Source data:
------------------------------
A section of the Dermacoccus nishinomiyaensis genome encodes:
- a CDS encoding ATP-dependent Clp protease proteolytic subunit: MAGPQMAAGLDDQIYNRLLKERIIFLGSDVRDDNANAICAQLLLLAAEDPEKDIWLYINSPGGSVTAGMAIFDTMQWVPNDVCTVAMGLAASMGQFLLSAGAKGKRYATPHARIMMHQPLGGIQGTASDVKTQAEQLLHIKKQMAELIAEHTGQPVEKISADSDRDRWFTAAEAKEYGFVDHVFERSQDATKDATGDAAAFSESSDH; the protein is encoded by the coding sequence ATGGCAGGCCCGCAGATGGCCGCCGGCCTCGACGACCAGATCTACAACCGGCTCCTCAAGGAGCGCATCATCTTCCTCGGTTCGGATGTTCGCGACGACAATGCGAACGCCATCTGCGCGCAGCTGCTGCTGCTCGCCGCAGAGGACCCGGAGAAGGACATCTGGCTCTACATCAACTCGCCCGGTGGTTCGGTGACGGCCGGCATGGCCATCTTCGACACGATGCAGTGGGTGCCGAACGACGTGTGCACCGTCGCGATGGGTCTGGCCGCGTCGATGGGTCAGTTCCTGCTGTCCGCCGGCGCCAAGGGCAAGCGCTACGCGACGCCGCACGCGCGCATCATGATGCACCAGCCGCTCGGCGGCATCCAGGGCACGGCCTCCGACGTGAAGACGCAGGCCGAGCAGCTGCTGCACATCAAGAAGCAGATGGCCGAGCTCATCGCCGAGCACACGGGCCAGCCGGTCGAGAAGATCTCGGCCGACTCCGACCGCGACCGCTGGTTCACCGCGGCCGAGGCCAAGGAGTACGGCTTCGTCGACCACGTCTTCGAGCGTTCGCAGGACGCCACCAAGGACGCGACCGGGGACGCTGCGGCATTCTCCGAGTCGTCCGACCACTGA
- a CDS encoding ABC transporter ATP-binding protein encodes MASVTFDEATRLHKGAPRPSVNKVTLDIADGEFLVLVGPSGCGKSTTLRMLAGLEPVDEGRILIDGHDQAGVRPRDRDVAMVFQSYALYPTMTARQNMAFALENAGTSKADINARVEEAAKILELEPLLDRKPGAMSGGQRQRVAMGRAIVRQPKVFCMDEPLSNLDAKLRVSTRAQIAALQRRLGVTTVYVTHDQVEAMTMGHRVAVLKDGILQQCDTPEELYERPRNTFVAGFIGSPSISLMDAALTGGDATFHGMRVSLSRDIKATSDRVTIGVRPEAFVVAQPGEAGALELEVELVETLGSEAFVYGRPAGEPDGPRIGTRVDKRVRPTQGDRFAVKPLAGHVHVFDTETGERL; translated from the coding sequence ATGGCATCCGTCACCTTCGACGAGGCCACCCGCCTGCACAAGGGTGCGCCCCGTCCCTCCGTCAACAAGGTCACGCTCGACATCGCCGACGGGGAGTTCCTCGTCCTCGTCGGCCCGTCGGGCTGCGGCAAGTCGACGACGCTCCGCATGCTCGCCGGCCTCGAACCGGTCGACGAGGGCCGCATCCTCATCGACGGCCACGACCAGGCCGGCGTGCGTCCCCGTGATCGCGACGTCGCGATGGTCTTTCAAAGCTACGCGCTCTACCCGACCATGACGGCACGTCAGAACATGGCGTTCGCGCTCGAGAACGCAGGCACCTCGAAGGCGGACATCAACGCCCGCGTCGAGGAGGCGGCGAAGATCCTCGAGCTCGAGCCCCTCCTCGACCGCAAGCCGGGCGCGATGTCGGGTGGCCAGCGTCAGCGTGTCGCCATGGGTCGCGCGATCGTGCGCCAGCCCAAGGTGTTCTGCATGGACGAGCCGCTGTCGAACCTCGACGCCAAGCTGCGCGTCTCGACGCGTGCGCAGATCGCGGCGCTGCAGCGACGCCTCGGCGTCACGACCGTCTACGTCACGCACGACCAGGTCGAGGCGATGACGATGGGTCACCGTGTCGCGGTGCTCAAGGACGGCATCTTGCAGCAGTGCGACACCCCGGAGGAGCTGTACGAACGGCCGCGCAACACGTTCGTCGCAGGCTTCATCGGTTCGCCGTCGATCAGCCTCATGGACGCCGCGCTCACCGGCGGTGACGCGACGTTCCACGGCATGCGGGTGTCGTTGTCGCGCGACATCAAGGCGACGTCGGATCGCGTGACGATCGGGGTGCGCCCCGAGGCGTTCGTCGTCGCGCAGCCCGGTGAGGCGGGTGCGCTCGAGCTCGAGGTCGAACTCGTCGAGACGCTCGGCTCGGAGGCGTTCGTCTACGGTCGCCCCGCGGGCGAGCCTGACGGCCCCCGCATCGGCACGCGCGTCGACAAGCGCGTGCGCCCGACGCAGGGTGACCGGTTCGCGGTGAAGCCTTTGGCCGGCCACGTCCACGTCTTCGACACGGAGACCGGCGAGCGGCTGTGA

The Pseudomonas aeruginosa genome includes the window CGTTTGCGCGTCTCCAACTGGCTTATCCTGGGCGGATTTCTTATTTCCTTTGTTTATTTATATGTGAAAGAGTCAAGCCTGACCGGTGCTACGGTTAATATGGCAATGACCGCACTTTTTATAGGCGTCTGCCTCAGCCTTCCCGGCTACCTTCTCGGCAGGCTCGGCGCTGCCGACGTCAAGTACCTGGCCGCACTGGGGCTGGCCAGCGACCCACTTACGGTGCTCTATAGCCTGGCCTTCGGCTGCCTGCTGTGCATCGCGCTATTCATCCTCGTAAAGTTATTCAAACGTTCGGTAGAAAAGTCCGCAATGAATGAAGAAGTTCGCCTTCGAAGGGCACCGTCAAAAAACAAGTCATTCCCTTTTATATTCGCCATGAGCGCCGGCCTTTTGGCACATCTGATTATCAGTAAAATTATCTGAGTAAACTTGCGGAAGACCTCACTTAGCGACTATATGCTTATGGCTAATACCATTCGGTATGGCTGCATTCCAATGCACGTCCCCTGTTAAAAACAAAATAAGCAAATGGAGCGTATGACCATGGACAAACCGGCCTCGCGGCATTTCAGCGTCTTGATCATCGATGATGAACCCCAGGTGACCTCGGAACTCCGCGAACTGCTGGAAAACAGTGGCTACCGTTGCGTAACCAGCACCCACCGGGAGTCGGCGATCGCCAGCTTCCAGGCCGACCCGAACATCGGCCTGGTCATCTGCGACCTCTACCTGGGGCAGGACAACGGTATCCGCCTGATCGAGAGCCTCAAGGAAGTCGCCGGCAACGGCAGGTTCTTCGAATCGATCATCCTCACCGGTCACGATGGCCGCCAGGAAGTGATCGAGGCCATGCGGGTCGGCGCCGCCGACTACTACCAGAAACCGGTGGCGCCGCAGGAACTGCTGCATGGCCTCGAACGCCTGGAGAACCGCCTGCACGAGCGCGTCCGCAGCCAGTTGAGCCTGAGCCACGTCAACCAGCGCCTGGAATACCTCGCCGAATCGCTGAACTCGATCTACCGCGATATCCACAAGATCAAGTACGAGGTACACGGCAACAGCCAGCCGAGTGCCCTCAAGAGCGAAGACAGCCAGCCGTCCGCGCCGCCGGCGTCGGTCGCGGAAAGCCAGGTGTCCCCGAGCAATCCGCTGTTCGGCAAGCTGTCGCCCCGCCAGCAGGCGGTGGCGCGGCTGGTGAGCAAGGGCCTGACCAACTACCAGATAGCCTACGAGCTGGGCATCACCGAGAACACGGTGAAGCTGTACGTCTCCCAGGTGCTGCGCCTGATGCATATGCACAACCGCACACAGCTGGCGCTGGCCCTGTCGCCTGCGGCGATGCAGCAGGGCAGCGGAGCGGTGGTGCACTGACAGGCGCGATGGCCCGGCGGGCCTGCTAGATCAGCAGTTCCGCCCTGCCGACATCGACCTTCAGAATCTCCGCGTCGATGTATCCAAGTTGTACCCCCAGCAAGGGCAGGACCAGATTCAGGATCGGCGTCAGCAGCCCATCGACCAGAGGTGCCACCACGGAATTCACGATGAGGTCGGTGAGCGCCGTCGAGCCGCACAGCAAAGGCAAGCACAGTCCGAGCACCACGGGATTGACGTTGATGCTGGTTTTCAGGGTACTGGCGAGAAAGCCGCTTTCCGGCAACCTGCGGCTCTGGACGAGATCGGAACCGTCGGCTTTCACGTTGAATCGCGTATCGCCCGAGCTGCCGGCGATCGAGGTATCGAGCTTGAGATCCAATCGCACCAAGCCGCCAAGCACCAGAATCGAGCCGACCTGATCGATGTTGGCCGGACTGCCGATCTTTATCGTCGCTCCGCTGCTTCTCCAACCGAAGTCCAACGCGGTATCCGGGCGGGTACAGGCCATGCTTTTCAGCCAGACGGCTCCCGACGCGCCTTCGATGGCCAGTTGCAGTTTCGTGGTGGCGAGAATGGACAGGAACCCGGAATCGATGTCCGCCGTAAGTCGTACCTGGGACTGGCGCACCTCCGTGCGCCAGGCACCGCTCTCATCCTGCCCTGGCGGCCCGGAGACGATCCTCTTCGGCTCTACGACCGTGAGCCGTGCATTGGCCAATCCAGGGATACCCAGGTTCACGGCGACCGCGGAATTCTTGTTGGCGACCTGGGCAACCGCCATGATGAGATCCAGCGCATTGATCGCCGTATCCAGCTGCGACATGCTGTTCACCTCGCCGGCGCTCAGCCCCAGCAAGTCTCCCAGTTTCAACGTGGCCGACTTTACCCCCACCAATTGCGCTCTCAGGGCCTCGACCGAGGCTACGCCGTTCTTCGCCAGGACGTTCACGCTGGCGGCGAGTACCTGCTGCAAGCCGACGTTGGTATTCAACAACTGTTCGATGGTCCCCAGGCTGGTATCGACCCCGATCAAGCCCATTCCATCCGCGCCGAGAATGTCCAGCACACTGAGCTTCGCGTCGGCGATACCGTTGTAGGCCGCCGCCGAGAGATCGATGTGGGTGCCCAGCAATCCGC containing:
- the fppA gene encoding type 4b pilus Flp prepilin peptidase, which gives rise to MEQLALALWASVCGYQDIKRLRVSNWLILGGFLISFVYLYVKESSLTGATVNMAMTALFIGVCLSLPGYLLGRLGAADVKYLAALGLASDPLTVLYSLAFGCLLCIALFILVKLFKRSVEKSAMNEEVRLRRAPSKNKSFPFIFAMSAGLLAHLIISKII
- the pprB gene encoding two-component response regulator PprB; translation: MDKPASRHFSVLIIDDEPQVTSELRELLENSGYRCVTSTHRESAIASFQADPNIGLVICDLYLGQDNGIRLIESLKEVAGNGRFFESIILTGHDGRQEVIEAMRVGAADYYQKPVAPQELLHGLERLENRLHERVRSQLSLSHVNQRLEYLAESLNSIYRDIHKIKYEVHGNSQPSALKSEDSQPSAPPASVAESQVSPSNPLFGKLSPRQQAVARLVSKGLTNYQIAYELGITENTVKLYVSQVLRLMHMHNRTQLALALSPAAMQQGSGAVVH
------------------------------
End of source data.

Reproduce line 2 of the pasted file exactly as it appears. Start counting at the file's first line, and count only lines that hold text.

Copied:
- a CDS encoding ATP-dependent Clp protease proteolytic subunit: MAGPQMAAGLDDQIYNRLLKERIIFLGSDVRDDNANAICAQLLLLAAEDPEKDIWLYINSPGGSVTAGMAIFDTMQWVPNDVCTVAMGLAASMGQFLLSAGAKGKRYATPHARIMMHQPLGGIQGTASDVKTQAEQLLHIKKQMAELIAEHTGQPVEKISADSDRDRWFTAAEAKEYGFVDHVFERSQDATKDATGDAAAFSESSDH; the protein is encoded by the coding sequence ATGGCAGGCCCGCAGATGGCCGCCGGCCTCGACGACCAGATCTACAACCGGCTCCTCAAGGAGCGCATCATCTTCCTCGGTTCGGATGTTCGCGACGACAATGCGAACGCCATCTGCGCGCAGCTGCTGCTGCTCGCCGCAGAGGACCCGGAGAAGGACATCTGGCTCTACATCAACTCGCCCGGTGGTTCGGTGACGGCCGGCATGGCCATCTTCGACACGATGCAGTGGGTGCCGAACGACGTGTGCACCGTCGCGATGGGTCTGGCCGCGTCGATGGGTCAGTTCCTGCTGTCCGCCGGCGCCAAGGGCAAGCGCTACGCGACGCCGCACGCGCGCATCATGATGCACCAGCCGCTCGGCGGCATCCAGGGCACGGCCTCCGACGTGAAGACGCAGGCCGAGCAGCTGCTGCACATCAAGAAGCAGATGGCCGAGCTCATCGCCGAGCACACGGGCCAGCCGGTCGAGAAGATCTCGGCCGACTCCGACCGCGACCGCTGGTTCACCGCGGCCGAGGCCAAGGAGTACGGCTTCGTCGACCACGTCTTCGAGCGTTCGCAGGACGCCACCAAGGACGCGACCGGGGACGCTGCGGCATTCTCCGAGTCGTCCGACCACTGA